Our marketing consulting revolves around the content calendar (and other planning and marketing management tools). If you follow me on Twitter, read the Genius! Marketing blog regularly, or purchased the Genius! Marketing book, you know that starting with tactics is not advised. It’s easy to chase tactics. The way to start is with the message, based on the brand and marketing/sales goals. One of the most important tools we use to help companies plan and execute marketing successfully is the Content Calendar.
Planning the Content Calendar is Marketing Planning
For publications, the editorial calendar is planned in advance. Magazines, broadcasters, and content driven websites plan what stories they will publish throughout the year. Yes, news happens and the content calendar plan is the same as any plan – it can and will be changed through the year as warranted by changes in the market. Still, no publication editorial board would start a year without a content calendar. It should be the same for the marketer: in the age of content marketing, the content calendar is critical; scheduling when key messages will be communicated.
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Your Company is a Publisher Company
Organizations are publishers. With the internet, just about everyone is in the “media business.” As described in the message section of the Genius! Marketing book, the website is where all the information about your company, brand, and products resides. However, this content is static. It is always available, but check the analytics of your website… not everyone (anyone) who visits the site reads the whole site.
The X and Y Axis
The content calendar shows how you will communicate your messages over time… it schedules the conversations to have with prospects and customers over the course of the year. Every January is the opportunity to talk about “New Year’s Resolutions” or “Things to Know – Trends for the New Year” in your industry. Some messages are seasonal… whether an industry event that occurs once per year or a product or service that is typically purchased during one time of the year. Some of the calendar “fills itself”: product launches, special sales, and the more important, obvious messages. The balance of the calendar permits plugging in the less obvious messages such as brand attributes, accessories, special warranty information, introducing key staff, or other messages that typically don’t make a headline in an ad. Those messages may be available on a website but are great to communicate through the year.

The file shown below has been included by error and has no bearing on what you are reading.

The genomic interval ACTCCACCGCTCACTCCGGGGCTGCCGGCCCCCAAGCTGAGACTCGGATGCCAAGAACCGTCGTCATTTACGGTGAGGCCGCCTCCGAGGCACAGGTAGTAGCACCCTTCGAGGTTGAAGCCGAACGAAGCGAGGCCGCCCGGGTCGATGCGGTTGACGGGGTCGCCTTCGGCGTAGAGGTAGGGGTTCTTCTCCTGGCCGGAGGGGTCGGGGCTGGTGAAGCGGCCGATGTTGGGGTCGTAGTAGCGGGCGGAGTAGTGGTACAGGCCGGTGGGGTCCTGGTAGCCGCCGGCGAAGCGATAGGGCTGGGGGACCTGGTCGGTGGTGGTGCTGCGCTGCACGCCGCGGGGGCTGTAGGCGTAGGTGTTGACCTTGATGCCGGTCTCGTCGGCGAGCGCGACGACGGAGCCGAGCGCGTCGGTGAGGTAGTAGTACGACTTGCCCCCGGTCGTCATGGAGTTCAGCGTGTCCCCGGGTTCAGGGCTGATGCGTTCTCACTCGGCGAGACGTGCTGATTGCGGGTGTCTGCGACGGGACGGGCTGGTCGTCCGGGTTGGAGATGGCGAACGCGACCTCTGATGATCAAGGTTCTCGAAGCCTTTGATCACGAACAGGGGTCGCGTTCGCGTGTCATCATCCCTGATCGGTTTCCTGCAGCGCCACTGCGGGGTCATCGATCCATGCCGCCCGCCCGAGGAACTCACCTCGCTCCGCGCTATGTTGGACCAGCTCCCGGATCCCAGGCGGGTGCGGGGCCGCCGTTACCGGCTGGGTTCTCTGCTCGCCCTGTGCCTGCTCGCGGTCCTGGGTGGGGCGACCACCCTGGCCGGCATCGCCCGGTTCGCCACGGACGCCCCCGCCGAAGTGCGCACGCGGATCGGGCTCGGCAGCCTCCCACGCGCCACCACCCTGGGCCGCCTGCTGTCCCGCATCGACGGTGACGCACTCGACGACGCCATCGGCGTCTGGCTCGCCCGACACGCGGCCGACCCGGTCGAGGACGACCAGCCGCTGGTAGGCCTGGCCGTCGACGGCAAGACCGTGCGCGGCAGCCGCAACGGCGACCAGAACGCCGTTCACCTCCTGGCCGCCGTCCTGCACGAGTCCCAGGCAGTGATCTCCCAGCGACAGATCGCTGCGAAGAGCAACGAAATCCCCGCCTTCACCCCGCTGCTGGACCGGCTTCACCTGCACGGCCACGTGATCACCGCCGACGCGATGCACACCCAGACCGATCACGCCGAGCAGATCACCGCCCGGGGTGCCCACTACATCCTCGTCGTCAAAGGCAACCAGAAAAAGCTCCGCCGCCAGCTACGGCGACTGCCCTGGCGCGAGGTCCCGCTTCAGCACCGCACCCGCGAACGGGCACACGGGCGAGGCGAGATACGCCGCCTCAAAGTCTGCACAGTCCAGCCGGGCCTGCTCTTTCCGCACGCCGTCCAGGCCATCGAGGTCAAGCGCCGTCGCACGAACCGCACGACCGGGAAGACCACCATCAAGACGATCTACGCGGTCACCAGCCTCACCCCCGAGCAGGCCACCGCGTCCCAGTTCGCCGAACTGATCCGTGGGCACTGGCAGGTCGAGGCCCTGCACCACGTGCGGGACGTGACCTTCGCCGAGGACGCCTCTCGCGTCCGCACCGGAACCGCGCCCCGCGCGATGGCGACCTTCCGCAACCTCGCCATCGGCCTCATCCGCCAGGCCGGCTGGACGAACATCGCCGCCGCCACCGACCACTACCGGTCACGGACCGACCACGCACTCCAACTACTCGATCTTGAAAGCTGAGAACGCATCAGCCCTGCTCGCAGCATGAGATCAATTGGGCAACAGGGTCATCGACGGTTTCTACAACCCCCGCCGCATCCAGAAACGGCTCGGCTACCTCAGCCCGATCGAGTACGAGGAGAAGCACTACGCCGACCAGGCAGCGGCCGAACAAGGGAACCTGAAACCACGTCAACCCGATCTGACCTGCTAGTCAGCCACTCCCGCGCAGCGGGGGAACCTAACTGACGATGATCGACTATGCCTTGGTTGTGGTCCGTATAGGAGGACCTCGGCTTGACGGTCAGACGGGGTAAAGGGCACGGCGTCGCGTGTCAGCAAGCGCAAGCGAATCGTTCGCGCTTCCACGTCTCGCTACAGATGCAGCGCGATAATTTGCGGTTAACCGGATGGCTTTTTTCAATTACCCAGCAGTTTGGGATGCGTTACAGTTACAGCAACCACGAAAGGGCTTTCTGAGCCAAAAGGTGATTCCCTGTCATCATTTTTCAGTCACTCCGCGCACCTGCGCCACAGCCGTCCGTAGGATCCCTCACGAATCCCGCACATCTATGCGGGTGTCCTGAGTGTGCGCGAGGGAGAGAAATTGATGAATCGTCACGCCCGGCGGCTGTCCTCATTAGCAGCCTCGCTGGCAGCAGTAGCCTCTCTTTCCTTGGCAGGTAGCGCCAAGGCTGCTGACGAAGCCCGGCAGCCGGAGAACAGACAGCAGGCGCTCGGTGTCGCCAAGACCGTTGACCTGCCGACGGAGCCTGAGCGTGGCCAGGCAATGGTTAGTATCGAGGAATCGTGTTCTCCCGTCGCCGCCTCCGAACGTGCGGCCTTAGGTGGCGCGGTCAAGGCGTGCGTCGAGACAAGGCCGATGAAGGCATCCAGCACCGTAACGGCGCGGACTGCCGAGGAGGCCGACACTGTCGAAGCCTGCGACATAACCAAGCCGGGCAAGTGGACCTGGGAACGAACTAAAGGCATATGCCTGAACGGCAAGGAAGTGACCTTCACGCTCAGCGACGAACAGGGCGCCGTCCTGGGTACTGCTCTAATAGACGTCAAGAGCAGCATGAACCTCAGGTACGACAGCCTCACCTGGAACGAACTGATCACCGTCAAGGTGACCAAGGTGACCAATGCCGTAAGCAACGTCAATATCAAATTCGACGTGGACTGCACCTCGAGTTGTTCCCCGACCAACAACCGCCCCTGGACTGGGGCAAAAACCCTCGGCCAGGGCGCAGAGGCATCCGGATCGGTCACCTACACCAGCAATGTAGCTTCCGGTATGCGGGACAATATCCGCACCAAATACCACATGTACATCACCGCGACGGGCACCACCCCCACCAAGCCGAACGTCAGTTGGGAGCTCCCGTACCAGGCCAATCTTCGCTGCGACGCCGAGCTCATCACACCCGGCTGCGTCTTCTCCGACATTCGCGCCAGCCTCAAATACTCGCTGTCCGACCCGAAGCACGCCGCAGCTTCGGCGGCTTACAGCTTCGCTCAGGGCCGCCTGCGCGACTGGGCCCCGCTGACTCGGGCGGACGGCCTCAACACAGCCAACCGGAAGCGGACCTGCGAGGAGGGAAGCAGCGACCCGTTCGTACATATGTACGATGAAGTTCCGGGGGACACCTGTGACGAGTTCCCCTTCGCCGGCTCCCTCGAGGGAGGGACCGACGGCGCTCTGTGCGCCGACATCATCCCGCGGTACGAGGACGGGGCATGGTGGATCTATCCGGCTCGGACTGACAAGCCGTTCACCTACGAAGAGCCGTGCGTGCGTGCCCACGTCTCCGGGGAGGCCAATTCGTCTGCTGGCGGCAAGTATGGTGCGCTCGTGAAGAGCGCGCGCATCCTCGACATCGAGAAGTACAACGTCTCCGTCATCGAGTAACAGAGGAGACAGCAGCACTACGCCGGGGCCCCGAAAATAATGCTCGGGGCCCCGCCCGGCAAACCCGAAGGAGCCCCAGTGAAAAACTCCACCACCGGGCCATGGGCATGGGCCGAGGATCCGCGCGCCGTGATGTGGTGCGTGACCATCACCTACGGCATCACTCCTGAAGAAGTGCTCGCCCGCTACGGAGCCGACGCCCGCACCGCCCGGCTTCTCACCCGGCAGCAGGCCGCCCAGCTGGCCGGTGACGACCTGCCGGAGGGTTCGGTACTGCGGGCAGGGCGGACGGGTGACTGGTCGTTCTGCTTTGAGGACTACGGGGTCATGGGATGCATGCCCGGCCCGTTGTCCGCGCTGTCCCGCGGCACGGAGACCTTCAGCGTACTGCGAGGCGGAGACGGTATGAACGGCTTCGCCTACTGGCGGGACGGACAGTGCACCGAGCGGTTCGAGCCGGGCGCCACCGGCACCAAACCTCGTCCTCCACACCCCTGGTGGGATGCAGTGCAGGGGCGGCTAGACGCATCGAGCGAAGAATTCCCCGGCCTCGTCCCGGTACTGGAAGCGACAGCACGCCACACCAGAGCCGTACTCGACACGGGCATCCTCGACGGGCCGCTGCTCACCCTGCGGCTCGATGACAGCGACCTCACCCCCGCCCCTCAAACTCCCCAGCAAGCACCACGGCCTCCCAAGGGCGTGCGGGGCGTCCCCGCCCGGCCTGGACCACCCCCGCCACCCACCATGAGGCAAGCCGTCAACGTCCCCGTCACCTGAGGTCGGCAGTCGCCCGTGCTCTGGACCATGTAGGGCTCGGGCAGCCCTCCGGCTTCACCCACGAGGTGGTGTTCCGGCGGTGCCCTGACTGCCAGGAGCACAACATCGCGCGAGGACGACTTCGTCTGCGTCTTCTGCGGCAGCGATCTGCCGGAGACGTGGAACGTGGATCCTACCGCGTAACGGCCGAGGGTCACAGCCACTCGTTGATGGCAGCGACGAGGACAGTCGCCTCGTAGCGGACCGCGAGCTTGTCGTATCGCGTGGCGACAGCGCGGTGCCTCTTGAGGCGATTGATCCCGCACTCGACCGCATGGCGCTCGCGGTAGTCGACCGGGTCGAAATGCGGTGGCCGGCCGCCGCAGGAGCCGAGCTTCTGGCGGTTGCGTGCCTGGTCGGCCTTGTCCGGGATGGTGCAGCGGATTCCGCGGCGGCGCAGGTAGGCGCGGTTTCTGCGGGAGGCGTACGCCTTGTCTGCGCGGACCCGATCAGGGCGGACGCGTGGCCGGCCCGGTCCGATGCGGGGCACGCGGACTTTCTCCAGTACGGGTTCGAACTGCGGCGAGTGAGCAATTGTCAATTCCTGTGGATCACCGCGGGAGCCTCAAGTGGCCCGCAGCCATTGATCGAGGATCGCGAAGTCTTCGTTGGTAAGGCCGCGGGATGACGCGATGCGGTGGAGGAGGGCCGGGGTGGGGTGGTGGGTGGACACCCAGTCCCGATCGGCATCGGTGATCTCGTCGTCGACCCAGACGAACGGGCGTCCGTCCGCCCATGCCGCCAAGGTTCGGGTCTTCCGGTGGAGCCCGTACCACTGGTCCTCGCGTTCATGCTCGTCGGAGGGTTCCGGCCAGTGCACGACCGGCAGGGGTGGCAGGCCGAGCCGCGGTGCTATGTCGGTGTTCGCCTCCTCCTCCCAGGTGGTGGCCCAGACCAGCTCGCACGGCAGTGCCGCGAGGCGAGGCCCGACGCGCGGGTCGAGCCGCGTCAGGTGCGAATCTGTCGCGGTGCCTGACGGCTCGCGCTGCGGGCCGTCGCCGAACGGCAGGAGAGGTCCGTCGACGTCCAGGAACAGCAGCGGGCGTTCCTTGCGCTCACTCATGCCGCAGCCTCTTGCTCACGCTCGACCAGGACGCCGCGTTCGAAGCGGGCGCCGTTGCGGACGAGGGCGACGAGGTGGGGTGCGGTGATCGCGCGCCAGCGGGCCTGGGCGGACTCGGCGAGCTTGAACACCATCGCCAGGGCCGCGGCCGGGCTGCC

The Third Dimension
The content calendar tool is critical in my consulting because it makes sure the organization is covering the topics that matter when they matter… and when there is the time in the schedule to communicate key value propositions and other messages that are not season-oriented. Not every prospect will see or hear every message but plan the schedule as if it is an ongoing conversation with prospects that support the sales process.
To Be Continued…
Next blog we’ll discuss more detail on the content calendar and how it integrates to your marketing tactics like advertising, social media, email marketing, etc. Can’t wait for the next blog? Get all the information and templates including the content calendar in the Genius! Marketing book!
Have a question about your content calendar or other marketing issue? Contact me!